Dec. 6, 2013
Ibraheem A. Waziri
LEADERSHIP Newspaper, Page 35
That was the question His Eminence the Sultan of Sokoto Muhammad Sa’ad Abubakar III sincerely and seriously asked during the one-day Interfaith Mini Conference he and His Eminence John Cardinal Onayekan co- chaired at Abuja on the 14th Nov. 2013. It was attended by a cross section of Muslims and Christians, leaders, intellectuals, politicians, rights and civil activists. The theme of the conference was “The Imperative of Interfaith Understanding and Cooperation for Responsible Politics.” It focused mainly on Northern Nigeria which in recent times became a theatre, sort of, of religious conflicts.
There is no better chronicling of the event, the wisdom behind it and its resolutions than that of my very senior, Bala Muhammad (Weekly Trust, Saturday 16th November, 2013). There is no better analysis of the issues raised than that of Dr. Hakeem Baba Ahmed’s Religion and Region, www.baba-ahmed.blogspot.com, needless to say that I am yet to read from other senior columnists that attended the conference.
The question came during deliberations and after nostalgic outpouring from many on the good old days of peaceful co-existence and unfettered sharing of good will among Muslims and Christians. I feel the question is enough as a theme or a subtheme of another conference with similar goal. There are no easy answers to complex questions on what has led to loss of lives, properties and goodwill. It can’t be found in simple sentences or few paragraphs. It will require systematic research, abundant data and deep reflection. It is a question of history, chronology and system thinking in socio-cultural development. I attempted answering it in my own little way in a two part essay I published on this column sometime in September 9th and 16th 2013 titled, Regulating Religious Preaching in Northern Nigeria. After I developed what seemed to me a sound premise in method and logic, I wrote thus:
“Since 1967 Nigeria and its system thinkers never saw the necessity of making appeal to the history and previous political organisations of its various units before its creation for guidance on how it would organise itself and launch the nation on its ordained path of prosperity. It is within these periods that in the North different versions of ideologies under the name of Islam came through. And since there is the usual claim that everybody is free to preach and practice their religion, these ideas and ideologies, divisive as they are and antagonistic to the very idea of a multi-religious nation were sanctioned. Unfortunately sometimes, through the formal and government owned electronic and print media.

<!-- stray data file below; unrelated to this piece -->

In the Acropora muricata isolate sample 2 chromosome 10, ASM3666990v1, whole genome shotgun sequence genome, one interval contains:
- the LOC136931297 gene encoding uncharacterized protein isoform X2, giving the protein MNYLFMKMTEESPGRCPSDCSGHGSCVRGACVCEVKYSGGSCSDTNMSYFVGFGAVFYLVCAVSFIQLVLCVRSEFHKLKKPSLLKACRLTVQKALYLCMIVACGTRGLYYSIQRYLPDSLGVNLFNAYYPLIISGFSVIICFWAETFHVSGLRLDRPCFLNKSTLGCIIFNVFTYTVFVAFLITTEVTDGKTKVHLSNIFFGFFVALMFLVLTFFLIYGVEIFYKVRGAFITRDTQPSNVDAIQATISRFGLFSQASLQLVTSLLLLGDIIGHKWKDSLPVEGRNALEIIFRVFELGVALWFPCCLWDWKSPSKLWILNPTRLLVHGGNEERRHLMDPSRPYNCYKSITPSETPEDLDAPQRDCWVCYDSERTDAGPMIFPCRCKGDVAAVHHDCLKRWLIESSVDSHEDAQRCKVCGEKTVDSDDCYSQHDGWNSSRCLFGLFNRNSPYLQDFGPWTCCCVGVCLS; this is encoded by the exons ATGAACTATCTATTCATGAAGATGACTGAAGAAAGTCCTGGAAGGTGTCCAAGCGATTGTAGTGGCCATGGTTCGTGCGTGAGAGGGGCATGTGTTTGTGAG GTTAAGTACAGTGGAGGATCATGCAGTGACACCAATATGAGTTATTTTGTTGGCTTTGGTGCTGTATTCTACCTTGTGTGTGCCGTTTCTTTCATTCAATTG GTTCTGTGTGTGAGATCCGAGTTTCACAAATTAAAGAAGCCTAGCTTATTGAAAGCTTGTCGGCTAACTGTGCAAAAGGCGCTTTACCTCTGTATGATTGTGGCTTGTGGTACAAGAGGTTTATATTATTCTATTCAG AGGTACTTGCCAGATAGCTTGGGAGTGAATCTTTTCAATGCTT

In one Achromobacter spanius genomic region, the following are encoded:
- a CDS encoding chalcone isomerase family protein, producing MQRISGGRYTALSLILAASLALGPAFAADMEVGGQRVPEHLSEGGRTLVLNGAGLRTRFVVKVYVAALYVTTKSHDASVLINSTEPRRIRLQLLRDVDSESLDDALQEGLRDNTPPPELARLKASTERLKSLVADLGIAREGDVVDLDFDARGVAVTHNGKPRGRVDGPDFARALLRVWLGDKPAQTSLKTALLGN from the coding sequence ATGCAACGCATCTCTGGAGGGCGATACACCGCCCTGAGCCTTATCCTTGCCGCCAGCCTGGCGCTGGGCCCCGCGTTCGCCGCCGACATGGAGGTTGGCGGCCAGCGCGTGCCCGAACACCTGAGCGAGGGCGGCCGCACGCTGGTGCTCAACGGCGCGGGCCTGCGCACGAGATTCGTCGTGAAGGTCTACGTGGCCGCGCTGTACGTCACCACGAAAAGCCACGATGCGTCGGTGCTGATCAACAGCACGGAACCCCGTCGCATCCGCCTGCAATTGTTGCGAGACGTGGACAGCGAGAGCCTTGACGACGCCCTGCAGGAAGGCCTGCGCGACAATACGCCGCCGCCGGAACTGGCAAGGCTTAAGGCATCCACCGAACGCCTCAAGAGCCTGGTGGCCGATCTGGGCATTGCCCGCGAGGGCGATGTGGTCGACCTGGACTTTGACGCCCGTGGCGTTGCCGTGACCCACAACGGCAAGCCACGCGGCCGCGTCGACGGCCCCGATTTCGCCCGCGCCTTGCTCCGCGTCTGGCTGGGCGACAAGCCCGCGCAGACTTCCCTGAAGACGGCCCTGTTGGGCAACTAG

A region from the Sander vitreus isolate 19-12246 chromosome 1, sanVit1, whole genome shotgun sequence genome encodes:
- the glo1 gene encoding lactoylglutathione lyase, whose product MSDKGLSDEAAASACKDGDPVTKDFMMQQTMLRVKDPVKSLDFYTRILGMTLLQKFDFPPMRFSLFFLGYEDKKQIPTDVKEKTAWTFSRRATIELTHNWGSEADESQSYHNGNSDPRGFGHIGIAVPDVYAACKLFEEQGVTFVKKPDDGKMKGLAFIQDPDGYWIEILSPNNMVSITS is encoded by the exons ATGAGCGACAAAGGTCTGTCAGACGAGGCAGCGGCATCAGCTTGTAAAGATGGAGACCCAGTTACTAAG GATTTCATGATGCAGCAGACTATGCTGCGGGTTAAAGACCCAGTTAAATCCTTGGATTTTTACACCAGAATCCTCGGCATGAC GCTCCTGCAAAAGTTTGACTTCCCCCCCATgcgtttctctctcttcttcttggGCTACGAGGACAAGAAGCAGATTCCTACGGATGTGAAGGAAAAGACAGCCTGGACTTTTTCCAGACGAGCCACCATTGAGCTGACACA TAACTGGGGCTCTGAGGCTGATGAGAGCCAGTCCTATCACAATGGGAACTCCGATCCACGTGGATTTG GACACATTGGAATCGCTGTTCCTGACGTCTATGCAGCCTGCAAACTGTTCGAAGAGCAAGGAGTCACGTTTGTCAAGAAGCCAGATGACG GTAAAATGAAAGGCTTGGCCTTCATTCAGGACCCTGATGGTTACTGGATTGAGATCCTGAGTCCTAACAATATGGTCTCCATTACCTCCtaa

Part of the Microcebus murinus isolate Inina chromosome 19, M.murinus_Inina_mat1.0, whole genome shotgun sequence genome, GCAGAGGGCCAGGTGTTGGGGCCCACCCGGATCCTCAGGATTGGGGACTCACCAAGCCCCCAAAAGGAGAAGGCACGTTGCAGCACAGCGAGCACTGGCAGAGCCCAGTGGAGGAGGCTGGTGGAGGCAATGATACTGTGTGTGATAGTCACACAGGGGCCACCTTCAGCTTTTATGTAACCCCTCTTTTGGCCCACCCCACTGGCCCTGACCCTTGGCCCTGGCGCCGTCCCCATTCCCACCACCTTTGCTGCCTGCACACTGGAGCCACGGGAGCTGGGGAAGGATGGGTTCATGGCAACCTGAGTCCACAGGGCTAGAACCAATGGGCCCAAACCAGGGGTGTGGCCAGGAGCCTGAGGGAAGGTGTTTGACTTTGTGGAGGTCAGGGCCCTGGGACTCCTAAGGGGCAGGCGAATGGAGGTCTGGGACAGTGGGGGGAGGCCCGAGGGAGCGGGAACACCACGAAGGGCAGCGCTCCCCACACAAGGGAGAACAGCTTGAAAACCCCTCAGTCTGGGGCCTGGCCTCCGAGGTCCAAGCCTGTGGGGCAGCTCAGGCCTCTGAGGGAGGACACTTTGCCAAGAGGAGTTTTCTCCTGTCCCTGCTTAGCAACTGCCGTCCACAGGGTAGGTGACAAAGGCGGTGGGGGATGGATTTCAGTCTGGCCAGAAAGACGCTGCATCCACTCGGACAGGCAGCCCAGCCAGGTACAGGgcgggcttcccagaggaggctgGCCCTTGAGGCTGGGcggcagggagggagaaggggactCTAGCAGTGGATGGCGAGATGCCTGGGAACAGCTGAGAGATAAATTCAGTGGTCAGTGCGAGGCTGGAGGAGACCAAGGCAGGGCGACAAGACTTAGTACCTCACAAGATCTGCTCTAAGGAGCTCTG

In the early 1980s the cost of such neglects manifested itself first in Kano State by the outbreak of the famed Maitatsine crisis that was premised on intolerant variant of Islam that contradicted our essence and history. During the times of General Muhammadu Buhari as a head of state and probably because of the lessons imposed on the Nigerian nation by the Maitatsine uprising, an effort was made to control religious preaching. The effort made got thwarted by the subsequent regimes that did not appreciate the wisdom of such endeavours.
Since those times many foreign ideas and ideologies preached in the name of Islam encroached into our ideological borders and claimed a large chunk of loyalists. Many intra and inter religious crisis as a result of such new found differences among Muslims have been and are being recorded with serious casualties.
The reader here may ask what should have been done at the very point when the nation changed to a unitary state at the aftermath of the 1966 coup. It is my opinion that under the new arrangement, the government should have moved ahead to take charge of all aspects colouring the perceptions of the people. It should not have introduced National Youth Service Corps alone but imposed an entirely new curriculum for the nation. Compulsory subjects that would impress on the next generation of leaders and opinion moulders deep appreciation of their new social realities from different points of view, should have been taught at greater length. It wouldn’t have been bad if all who passed through tertiary institutions from anywhere across the new nation took lessons on the legacies of the 19th century Jihad in the North. Not just history but details regarding frameworks within which truth of any kind was viewed and their implication on Nigeria past and present. I believe even WAEC syllabi that had all West Africa in mind were too broad for Nigerians who needed to know themselves closely. Something narrower in scope should have been adopted.
Government should have established research institutions with focus on the appreciation of the diversity of the Nigerian nation considering all item details and complexities of the sociocultural past. It would then decree that all clergies and clerics must have obtained training and certification from the institution before they are allowed a space for preaching in the polity. This has been the tradition in pre-colonial Muslim Northern Nigeria. A scholar who gave fatwa was a scholar whose mentors were known and certified by the political institution. It is also a long standing tradition in the principles of Islamic jurisprudence that no scholar no matter how informed can issue a legal opinion on matters of others whose culture and social composition he is not familiar with. Tradition of a people (Urf) is an important variable that informs legal opinion.”